LA Solar Energy Investment Atlas A Model For Regional Development


The Environmental Defense Fund (EDF) and the University of California Los Angeles (UCLA) Luskin Center for Innovation have released an in-depth solar energy and efficiency study for Los Angeles (LA) County that details investment potentials and development opportunities.

The EDF says it commissioned the Luskin Center to undertake the study as an effort to model the renewable energy potential in LA in the light of funding from recent legislation. The report profiles the potential for clean energy investments and identifies specific areas that could be eligible for funds due to special provisions, such as set-asides for disadvantaged communities.

The"Los Angeles Solar and Efficiency Report (LASER): Atlas of Investment Potential for Los Angeles County," is built around an atlas of maps representing the vulnerability of communities in LA County to the effects of climate change, as well as the potential for clean energy investments. The study is broken down by state senatorial districts and sub-regions across the county as a guide for legislators and other community stakeholders.

For each sub-region, the LASER provides maps depicting vulnerability to climate change, environmental health risk and potential solar capacity. Each map is accompanied by supporting statistics, as well as relevant state policies and initiatives. The solar potential maps, for example, are accompanied by funding opportunities stemming from legislation and utility programs specific to each area.

The report opens with warming projections for the LA region, 2041-60, that say temperatures are expected to rise by an average of 4-5 degrees F. Unlike many purely alarmist reports, a main purpose of the LASER is to present information for potential solar energy and green building project developers.

‘We want to pivot from vulnerability to investment opportunity,’ says Jorge Madrid, an EDF fellow and coordinator of partnerships and alliances. ‘Not only are we driving the deployment of clean energy, we're piloting new models to move public and private dollars into clean energy.’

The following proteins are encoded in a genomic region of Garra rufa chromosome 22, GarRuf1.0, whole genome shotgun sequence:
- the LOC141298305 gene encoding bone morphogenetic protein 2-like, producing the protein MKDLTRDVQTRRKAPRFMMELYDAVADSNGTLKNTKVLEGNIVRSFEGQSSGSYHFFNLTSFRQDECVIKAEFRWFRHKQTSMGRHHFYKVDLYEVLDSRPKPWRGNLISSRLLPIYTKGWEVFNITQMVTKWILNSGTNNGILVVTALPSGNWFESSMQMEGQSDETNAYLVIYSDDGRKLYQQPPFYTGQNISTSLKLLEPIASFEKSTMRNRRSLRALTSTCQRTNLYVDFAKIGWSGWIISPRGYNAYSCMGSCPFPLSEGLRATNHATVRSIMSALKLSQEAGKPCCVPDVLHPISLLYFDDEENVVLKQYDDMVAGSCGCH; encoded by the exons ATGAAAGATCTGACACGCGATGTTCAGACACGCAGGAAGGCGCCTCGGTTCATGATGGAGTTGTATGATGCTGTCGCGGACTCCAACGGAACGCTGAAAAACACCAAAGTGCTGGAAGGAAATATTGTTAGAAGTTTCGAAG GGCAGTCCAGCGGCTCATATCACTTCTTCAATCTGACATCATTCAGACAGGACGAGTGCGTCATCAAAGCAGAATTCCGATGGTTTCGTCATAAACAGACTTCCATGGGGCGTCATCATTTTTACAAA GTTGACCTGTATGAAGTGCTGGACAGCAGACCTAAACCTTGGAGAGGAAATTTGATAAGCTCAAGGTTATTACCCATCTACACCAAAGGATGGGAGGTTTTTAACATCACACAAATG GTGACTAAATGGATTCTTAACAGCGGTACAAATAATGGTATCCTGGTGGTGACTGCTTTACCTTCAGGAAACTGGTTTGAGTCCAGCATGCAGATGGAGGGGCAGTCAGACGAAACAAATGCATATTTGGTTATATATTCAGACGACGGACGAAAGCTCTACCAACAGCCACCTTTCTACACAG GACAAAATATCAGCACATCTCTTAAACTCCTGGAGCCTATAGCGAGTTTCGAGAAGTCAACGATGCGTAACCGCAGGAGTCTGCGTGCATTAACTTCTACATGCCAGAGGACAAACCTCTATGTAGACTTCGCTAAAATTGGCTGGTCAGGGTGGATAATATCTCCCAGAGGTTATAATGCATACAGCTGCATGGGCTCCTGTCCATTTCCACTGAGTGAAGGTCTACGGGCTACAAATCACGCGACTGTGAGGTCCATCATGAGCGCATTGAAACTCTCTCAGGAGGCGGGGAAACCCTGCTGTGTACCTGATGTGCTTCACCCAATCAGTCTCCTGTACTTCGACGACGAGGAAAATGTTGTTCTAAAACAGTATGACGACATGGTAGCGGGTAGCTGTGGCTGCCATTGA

The very specific geographic and policy focus on clean energy opportunities could make the atlas useful to developers as a practical tool for finding new business. According to the EDF, nearly 29,000 local jobs in solar panel installation could be created if 5% of the rooftop solar energy generating potential in LA County were realized. In addition, the atlas shows that nearly 1.5 million buildings in the county – about 80% – were built before energy efficiency codes went into effect and thus could be candidates for retrofit projects.

The EDF says it commissioned Luskin to produce the LASER atlas to provide a tool to help local decision-makers think strategically about investing state funding made available by recent legislation. In particular, 25% of the cap-and-trade proceeds from the California Global Warming Solutions Act are earmarked for clean energy investment. Proposition 39, the California Clean Energy Jobs Act, is expected to make billions of dollars available for expanding renewable energy generation and renovating buildings to make them energy efficient.

‘The cities most prepared to receive funding will probably get more of it,’ says Colleen Callahan, deputy director of the Luskin Center and project manager of the report. ‘The atlas highlights areas that could be prioritized.’

While the LASER report is focused like its namesake on LA County, its producers hope that it could serve as a model of highlighting clean energy investment opportunities in other communities.

The report can be downloaded here.

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